Meet the man who introduced blind football to Uganda and who is determined to change the game for the worse
If you ever find yourself on the streets of Kampala during the day, don’t let anyone tell you that it’s cold. It’s actually quite warm. But if anyone tries to tell you that it’s too hot in Kampala, they’re simply being told to shut up. It’s only in the evening, after dark, that it gets incredibly hot. I had never been to Uganda – a country where it seems we’re always on the go – and it wasn’t until I stumbled into Kasongo Stadium to watch the national team play in the qualifiers for the 2018 World Cup, that I really began to understand the magnitude of what’s happening over there.
The day before, I had been in Kampala for a match with the U-14 team where their coach, Charles Musa, had just introduced blind football to them. “If there is anyone here who loves blind football, come here,” he said. “I am the only one that can explain it to you.” That night it hadn’t rained (at least not since January), nor had there been any real temperature drop. But the heat was still oppressive, and everyone was desperate to find a bit of shade. By seven in the evening, my head was spinning with more questions than I could answer.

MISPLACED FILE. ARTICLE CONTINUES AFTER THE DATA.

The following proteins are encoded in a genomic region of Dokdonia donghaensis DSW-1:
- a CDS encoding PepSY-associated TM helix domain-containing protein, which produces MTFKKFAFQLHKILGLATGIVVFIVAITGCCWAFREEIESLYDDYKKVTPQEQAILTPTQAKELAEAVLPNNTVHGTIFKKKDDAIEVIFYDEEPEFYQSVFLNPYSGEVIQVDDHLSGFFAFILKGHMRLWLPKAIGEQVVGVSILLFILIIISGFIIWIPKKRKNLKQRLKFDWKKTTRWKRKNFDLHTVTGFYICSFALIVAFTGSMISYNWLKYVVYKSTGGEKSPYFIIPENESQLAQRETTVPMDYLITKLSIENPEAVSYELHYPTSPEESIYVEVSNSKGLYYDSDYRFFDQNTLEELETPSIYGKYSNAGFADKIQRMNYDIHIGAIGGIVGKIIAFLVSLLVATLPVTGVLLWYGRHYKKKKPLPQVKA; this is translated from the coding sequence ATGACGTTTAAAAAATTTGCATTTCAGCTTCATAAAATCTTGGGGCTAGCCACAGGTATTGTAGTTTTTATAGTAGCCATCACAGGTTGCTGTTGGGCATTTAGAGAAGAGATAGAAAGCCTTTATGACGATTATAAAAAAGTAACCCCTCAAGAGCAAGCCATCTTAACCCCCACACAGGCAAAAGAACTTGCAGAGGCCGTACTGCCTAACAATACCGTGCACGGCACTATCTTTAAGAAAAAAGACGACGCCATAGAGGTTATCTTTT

To me, it seemed that the game was pretty much over. There was a game being played, but it wasn’t football and it wasn’t played in a football stadium. It was blind football. I turned to my friend, who would be there that night, and asked him: how is it going? His answer was that it was great. People are saying it’s the new football. People are talking about it constantly now. It’s a national project.
I knew he was right.